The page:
The story ends with the suggestion that there is another place where they can act. This is a reference to the immigrants’ mindset about moving from region to region or country to country when perhaps immigration policies tighten or economic realities no longer favour them. Returning to their native country is not an option.

Why add love and romance? Because love is oxygen. And because I have done some foolish things for love. Haven’t you?

timi

 

 

 

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Did We Do Any Learning? [6]

equality v justice

Human rights are not only violated by terrorism, repression or assassination, but also by unfair economic structures that create huge inequalities.
Pope Francis

 

Life isn’t Always Fair

It is a lesson we have all learned. Sometimes fate turns around and bites us. But I have never seen this inequity so clear and so devastating, as I have over the last three months in Liberia, Sierra Leone, and Guinea.

Ebola.

I was a Peace Corps Volunteer in Liberia from 1965 to 1967, a long time ago.  It was an incredible experience for me, going from the University of California at Berkeley and California’s super-urban Bay Area to the then small upcountry town of Gbarnga, where I met Africa face to face and received so much more from the experience than I was able to contribute.

Afterwards, the terrible civil wars tore Liberia apart in a way that was incomprehensible to those of us who had lived in the country and had come to know her people and culture.

Recently, I began to feel more optimistic about Liberia’s future. There was hope. Liberia had known peace for ten years. Children were back in school. There was laughter in the street.

And then Ebola struck. Once again, Liberia teeters on the edge of chaos. How much more can the country take? Yes there are things we can do, must do, to help. But I can’t help thinking, over and over: isn’t it time that fate gives the people of Liberia, Guinea, and Sierra Leone a break?

 

Curt Mekemson @ Wandering through Time and Place

Half of the profits from Curt’s recent book, The Bush Devil Ate Sam and Other Tales of a Peace Corps Volunteer in Liberia West Africa, will go to Friends of Liberia, a group of returned Peace Corps volunteers.

 

Wake Up and Think for Yourself

This year my sixty-seven year old country finally woke up. Millions of Pakistanis learned to think for themselves.

Four months ago, frustrated people stepped out of their homes and stamped their thoughts on the streets under the leadership of Imran Khan. Old men, housewives, students, and children slid open curtains of indifference and made history.

War is when your government tells you who the enemy is. A revolution is when you figure it out yourself. ~Anonymous

This year millions of Pakistanis learned about pain. Pain that transcends boundaries of flesh and geography. Pain that sets things into perspective. Love, family, home, and health. Everything else seems extravagant. You don’t expect to send your children to school and never see them again.1

We saw hope and held on to it tight. Perhaps too tight because it left blisters. We learned about healing as skins of faith quickly formed protective layers on our stubborn wounds. My people are even more stubborn.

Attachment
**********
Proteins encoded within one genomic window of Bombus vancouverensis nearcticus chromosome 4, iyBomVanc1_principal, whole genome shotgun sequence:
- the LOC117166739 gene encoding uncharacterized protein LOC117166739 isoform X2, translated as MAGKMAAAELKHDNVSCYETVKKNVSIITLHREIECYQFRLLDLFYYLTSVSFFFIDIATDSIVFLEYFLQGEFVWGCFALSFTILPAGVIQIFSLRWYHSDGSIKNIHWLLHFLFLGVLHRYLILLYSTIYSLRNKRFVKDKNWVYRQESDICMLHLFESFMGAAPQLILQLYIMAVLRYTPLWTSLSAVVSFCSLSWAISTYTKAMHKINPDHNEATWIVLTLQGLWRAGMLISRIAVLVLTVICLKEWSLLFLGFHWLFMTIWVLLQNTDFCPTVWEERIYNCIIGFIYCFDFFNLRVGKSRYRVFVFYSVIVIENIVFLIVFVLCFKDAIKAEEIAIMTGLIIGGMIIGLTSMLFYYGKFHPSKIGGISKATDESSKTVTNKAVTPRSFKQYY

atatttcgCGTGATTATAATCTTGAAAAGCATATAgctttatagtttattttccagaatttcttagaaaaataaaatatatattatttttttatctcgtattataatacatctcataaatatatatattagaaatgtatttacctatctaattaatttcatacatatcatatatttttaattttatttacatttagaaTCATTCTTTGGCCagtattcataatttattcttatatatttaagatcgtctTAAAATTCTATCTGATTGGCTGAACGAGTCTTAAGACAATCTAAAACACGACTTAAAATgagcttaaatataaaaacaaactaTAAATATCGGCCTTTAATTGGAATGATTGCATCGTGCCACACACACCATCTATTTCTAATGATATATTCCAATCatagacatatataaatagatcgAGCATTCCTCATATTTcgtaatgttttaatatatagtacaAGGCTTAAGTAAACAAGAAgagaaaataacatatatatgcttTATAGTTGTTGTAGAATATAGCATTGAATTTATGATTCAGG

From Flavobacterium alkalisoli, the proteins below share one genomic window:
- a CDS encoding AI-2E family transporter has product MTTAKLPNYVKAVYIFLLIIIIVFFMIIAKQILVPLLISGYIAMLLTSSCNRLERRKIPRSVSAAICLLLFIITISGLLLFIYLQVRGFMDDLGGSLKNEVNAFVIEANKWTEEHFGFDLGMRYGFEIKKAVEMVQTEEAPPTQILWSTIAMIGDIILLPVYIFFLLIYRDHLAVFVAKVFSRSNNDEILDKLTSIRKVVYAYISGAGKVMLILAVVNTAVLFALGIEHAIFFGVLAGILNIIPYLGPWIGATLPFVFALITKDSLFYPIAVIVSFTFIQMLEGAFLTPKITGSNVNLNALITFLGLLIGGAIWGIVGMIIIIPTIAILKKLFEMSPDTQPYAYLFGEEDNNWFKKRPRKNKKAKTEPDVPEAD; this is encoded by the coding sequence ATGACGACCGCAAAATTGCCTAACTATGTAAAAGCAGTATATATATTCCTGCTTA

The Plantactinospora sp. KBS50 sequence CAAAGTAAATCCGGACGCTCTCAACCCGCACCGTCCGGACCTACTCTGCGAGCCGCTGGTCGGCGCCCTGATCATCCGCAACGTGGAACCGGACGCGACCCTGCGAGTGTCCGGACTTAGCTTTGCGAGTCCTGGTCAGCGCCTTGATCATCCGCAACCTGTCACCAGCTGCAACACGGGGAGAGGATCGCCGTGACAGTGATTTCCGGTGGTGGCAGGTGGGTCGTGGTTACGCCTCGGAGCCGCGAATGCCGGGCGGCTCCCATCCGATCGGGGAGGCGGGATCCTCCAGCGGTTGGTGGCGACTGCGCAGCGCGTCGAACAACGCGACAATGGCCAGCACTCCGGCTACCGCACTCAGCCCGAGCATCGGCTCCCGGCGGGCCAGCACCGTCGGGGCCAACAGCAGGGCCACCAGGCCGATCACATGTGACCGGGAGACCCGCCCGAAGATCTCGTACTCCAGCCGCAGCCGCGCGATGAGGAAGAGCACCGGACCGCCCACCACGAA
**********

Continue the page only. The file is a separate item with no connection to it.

This year I learned about victory. A victory that marks an end to our closed minds and blind hearts. I have seen my extraordinary people walk to hell and back. They tell me to keep going. Because that is exactly what they will do. They always do. And this revelation makes me realize our power.

I had a dream about you last night…and in it you said, ‘Chin up; it only gets harder.’ ~ Marshal Ramsay

Think. Question. Challenge.

Because once people begin to think aloud, they are impossible to ignore.

 

Nida S. @ on the road to inkrichment 

  1. On 16 December 2014, terrorists ran down an Army public school in Peshawar (Pakistan), leaving 132 children and 9 members of the school staff dead in cold blood.

 

 

In Search of a Messiah

I have thought about poverty and inequality, and for me, there are no easy answers yet. Years of inequality, poverty, rising unemployment (indices to gauge development according to economist Dudley Seers), and insecurity, have made many Nigerians pant for a benevolent dictator, a fairy godmother with a magic wand to wave all our problems away, while we dance with the prince and midnight never comes.

In the lyrics of Bob Marley, Most people think great god will come from the sky take away ev’rything, and make ev’rybody feel high. I believe in The Messiah, but I don’t want to be guilty of a messiah complex. These days when someone offers me help, I ask why, I ask how, I ask what, I ask where, I ask how much. And, I keep asking until I understand.

The race for the 2015 presidential elections in Nigeria resembles a dem-all-crazy; they say we have to choose the lesser of two devils. Democracy delivers to us what we demand of her. Poverty and inequality like kwashiorkor, can make people swallow nutrition devoid of protein, and then roll over to sleep not realising death is waiting.

I have learnt that on the drive to my destination, it is unwise to hand over the keys of my life and snooze in the passenger seat. Going by what I read on social media it seems many have learnt this too. The challenge is to remind the driver that he is driving our car and so we decide where he goes and when he stops.

Timi @ Livelytwist